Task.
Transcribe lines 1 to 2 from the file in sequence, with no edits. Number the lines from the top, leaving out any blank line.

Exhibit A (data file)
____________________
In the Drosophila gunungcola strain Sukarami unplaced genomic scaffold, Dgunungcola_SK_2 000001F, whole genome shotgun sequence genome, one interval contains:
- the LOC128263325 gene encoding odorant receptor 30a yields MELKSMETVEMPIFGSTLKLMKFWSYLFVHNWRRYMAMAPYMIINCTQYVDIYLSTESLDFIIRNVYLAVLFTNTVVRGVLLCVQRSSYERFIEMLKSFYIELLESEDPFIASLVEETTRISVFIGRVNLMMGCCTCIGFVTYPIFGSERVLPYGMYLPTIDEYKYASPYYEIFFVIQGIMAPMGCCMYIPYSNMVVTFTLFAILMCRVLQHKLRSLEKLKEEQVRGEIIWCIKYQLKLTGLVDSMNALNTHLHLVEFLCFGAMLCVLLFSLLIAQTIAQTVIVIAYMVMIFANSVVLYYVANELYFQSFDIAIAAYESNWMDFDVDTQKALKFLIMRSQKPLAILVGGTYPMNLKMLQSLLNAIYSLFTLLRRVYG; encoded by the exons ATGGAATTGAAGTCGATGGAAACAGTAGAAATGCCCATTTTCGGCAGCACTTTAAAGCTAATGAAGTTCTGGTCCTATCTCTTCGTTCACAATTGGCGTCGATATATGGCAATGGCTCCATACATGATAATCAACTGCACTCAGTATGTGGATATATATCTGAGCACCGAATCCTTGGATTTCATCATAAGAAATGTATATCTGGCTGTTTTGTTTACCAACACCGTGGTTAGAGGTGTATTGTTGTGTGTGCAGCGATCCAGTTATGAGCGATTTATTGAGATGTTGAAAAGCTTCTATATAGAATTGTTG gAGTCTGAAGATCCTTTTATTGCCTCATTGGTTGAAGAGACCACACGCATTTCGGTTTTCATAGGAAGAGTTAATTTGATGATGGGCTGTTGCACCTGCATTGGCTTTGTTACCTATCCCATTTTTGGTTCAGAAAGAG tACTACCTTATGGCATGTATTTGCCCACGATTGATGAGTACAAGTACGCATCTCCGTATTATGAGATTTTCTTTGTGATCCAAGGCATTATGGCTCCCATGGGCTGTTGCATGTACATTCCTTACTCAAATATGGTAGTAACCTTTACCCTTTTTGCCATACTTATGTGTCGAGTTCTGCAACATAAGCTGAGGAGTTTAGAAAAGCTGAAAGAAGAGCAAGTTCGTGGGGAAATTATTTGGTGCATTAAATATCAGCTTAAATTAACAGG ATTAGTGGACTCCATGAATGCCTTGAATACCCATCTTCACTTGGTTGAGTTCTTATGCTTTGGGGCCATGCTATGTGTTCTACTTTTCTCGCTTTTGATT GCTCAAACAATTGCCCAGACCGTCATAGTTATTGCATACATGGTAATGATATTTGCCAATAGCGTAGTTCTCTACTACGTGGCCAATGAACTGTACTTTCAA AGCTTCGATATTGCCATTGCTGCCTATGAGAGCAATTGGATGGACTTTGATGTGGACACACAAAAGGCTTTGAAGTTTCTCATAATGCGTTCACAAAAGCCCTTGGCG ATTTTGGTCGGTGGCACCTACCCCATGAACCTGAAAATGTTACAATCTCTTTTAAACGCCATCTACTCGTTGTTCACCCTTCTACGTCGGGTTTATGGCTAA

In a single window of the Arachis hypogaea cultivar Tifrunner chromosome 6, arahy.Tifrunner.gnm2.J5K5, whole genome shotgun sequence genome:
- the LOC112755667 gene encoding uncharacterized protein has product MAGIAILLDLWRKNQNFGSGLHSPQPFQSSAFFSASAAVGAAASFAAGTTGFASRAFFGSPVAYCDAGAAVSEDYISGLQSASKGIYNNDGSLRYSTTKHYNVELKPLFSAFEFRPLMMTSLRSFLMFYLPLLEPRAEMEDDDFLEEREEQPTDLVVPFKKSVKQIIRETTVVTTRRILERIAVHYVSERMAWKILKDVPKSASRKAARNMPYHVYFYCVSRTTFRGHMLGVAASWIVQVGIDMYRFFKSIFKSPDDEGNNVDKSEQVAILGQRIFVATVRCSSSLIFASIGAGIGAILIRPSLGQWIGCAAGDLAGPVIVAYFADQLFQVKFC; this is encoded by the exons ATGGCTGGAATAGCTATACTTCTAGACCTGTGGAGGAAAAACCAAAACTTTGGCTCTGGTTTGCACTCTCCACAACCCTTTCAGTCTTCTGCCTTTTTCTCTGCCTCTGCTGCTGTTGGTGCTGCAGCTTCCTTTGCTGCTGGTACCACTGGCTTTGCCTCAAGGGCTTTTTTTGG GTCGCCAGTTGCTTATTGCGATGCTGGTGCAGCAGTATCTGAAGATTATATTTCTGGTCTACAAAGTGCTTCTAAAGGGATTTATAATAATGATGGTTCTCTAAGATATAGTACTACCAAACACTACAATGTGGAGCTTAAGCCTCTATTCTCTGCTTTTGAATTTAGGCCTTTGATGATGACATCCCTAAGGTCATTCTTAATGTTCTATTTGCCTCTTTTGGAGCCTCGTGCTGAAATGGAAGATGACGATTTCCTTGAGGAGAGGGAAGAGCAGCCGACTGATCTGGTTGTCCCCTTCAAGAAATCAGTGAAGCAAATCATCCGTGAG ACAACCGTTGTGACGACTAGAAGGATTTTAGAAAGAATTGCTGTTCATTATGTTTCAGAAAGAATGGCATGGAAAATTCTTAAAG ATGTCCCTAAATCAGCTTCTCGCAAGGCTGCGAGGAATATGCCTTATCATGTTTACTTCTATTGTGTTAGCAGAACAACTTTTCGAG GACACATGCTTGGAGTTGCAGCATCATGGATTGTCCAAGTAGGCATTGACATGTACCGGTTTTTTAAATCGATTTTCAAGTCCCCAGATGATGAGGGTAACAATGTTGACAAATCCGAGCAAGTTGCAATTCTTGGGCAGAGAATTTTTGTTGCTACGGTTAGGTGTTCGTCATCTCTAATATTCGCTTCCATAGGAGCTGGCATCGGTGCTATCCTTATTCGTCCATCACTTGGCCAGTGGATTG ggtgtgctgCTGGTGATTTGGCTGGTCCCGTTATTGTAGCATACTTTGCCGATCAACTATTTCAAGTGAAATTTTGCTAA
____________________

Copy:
In the Drosophila gunungcola strain Sukarami unplaced genomic scaffold, Dgunungcola_SK_2 000001F, whole genome shotgun sequence genome, one interval contains:
- the LOC128263325 gene encoding odorant receptor 30a yields MELKSMETVEMPIFGSTLKLMKFWSYLFVHNWRRYMAMAPYMIINCTQYVDIYLSTESLDFIIRNVYLAVLFTNTVVRGVLLCVQRSSYERFIEMLKSFYIELLESEDPFIASLVEETTRISVFIGRVNLMMGCCTCIGFVTYPIFGSERVLPYGMYLPTIDEYKYASPYYEIFFVIQGIMAPMGCCMYIPYSNMVVTFTLFAILMCRVLQHKLRSLEKLKEEQVRGEIIWCIKYQLKLTGLVDSMNALNTHLHLVEFLCFGAMLCVLLFSLLIAQTIAQTVIVIAYMVMIFANSVVLYYVANELYFQSFDIAIAAYESNWMDFDVDTQKALKFLIMRSQKPLAILVGGTYPMNLKMLQSLLNAIYSLFTLLRRVYG; encoded by the exons ATGGAATTGAAGTCGATGGAAACAGTAGAAATGCCCATTTTCGGCAGCACTTTAAAGCTAATGAAGTTCTGGTCCTATCTCTTCGTTCACAATTGGCGTCGATATATGGCAATGGCTCCATACATGATAATCAACTGCACTCAGTATGTGGATATATATCTGAGCACCGAATCCTTGGATTTCATCATAAGAAATGTATATCTGGCTGTTTTGTTTACCAACACCGTGGTTAGAGGTGTATTGTTGTGTGTGCAGCGATCCAGTTATGAGCGATTTATTGAGATGTTGAAAAGCTTCTATATAGAATTGTTG gAGTCTGAAGATCCTTTTATTGCCTCATTGGTTGAAGAGACCACACGCATTTCGGTTTTCATAGGAAGAGTTAATTTGATGATGGGCTGTTGCACCTGCATTGGCTTTGTTACCTATCCCATTTTTGGTTCAGAAAGAG tACTACCTTATGGCATGTATTTGCCCACGATTGATGAGTACAAGTACGCATCTCCGTATTATGAGATTTTCTTTGTGATCCAAGGCATTATGGCTCCCATGGGCTGTTGCATGTACATTCCTTACTCAAATATGGTAGTAACCTTTACCCTTTTTGCCATACTTATGTGTCGAGTTCTGCAACATAAGCTGAGGAGTTTAGAAAAGCTGAAAGAAGAGCAAGTTCGTGGGGAAATTATTTGGTGCATTAAATATCAGCTTAAATTAACAGG ATTAGTGGACTCCATGAATGCCTTGAATACCCATCTTCACTTGGTTGAGTTCTTATGCTTTGGGGCCATGCTATGTGTTCTACTTTTCTCGCTTTTGATT GCTCAAACAATTGCCCAGACCGTCATAGTTATTGCATACATGGTAATGATATTTGCCAATAGCGTAGTTCTCTACTACGTGGCCAATGAACTGTACTTTCAA AGCTTCGATATTGCCATTGCTGCCTATGAGAGCAATTGGATGGACTTTGATGTGGACACACAAAAGGCTTTGAAGTTTCTCATAATGCGTTCACAAAAGCCCTTGGCG ATTTTGGTCGGTGGCACCTACCCCATGAACCTGAAAATGTTACAATCTCTTTTAAACGCCATCTACTCGTTGTTCACCCTTCTACGTCGGGTTTATGGCTAA